Recycling used products is one of the best ways that you can do your bit to help the planet and limit environmental damage. Recycling not only reduces the amount of pollution caused by waste, it also helps to preserve more natural resources for future generations.
Recently more consumers have begun to consider toilet paper rolls' environmental impact or ask “is toilet paper sustainable?” Many now show a preference for eco-friendly toilet paper brands.
And with the average person using around one hundred toilet rolls per year , it's important that it can be broken down and not contribute to landfill waste.
Difference between recyclable, biodegradable and compostable
With the demand for sustainable products increasing, more brands are starting to redevelop their products and include terms such as recyclable, biodegradable and compostable or their packaging. But what are the differences between these three terms?
Recycled - when used materials are converted into something new.
Recyclable – when a product can be easily recycled to create a new product, usually through doorstep recycling
Biodegradable - something that can be broken down naturally by microorganisms when exposed to the right conditions.
Compostable - made entirely of natural materials and are able to fully decompose without releasing any toxic residue. These can usually be put into garden compost but do check as it can often mean industrial compost. Biodegradable and compostable materials are generally not recyclable as they might contaminate the recycling process as they break down, although work is underway to find solutions for this issue.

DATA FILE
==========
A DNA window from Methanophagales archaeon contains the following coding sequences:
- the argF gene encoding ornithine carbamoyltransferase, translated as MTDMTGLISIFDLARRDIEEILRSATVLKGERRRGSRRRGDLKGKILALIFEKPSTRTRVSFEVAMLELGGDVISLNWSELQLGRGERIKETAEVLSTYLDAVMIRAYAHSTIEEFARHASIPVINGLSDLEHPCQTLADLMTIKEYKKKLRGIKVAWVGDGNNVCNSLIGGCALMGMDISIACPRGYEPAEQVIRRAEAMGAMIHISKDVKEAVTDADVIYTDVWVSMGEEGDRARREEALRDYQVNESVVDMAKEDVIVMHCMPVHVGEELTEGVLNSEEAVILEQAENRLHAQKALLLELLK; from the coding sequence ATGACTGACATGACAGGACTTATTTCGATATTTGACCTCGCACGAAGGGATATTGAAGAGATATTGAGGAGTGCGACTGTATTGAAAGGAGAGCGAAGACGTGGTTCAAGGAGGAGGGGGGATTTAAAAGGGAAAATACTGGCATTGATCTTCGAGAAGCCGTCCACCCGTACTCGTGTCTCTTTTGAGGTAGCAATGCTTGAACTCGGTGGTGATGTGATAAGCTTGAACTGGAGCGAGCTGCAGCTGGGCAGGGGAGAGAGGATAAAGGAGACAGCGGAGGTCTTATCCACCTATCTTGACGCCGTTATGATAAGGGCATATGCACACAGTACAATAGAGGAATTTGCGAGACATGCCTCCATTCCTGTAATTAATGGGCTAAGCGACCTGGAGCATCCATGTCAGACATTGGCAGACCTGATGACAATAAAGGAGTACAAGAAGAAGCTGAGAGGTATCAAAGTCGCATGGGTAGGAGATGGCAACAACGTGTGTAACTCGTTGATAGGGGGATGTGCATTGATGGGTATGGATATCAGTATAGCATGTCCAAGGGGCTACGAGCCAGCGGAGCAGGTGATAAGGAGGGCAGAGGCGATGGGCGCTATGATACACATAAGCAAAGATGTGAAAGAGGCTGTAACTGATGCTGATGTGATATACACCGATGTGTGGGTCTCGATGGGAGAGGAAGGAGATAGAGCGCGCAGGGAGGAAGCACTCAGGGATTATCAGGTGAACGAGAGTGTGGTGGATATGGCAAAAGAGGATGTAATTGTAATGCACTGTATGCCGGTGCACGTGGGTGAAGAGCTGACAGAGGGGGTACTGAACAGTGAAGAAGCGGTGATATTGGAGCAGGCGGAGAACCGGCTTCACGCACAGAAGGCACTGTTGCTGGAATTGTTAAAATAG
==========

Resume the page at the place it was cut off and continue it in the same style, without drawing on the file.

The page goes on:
Is toilet paper biodegradable?
Technically, all toilet paper is biodegradable as it is made up of natural materials such as wood pulp. But, products classed as biodegradable toilet paper are different to regular toilet tissue. When comparing biodegradable toilet paper and regular paper, you’ll find biodegradable products are able to degrade four times quicker. They are also known to use much less water in the production process than traditional paper brands. Biodegradable paper is often composed of materials like bamboo, hemp, sugar cane or kenaf. While most wet wipes are not biodegradable - and can take over 100 years to disappear from landfill - there are still some sustainable options to choose from, such as Andrex® Washlets™. Our Andrex® Washlets™ range is not only biodegradable, but also completely plastic free, made of all natural fibres and, unlike normal wet wipes, they can be flushed down the toilet.
Is toilet paper recyclable?
Kitchen roll and used toilet paper that is made out of recycled materials cannot be recycled again. This is because the material’s fibres are too short and so it will produce poor pulp in the recycling process.
The process of how to make toilet paper from recycled paper is actually quite simple. Recycled paper is mixed in warm water in order to create pulp, the pulp is rolled and flattened to release the water and then bleached with non-toxic chemicals.
Next, the dry pulp is rolled onto a spool and embossed with a pattern. Two sheets of paper are then wound around a cardboard tube and then packaged ready for shipping.
Toilet roll tubes are made of cardboard, so they can easily be recycled with normal household recycling.
The packaging on our products is made from 30% recycled materials, however it is still 100% recyclable. By 2023, the goal is for it to be made from at least 50% recycled plastic. Andrex® Gentle Clean 4 roll pack of toilet tissue is packed in paper packaging.
Is toilet paper compostable?
Toilet paper is compostable under certain circumstances, as its compostability depends on how the toilet roll has been used.
When using a compost toilet, composting the paper is a big part of its sustainability benefit. But if the toilet paper is contaminated with chemical cleaning agents, pet waste or oil spills then it should not be put in the compost.
Some toilet paper will break down much faster than others, depending on the material it’s made from. Toilet paper that’s made from recycled materials or virgin wood fibres are best for composting as weaker fibres will decompose at a faster rate.
Dyes and bleaches that are used in the process of making the paper can also impact on its compostability, as can the ply and thickness of the paper. You can get toilet paper that is dyed or bleached using eco-friendly methods, for example Andrex® toilet paper is made from non-chlorine gas bleached pulps.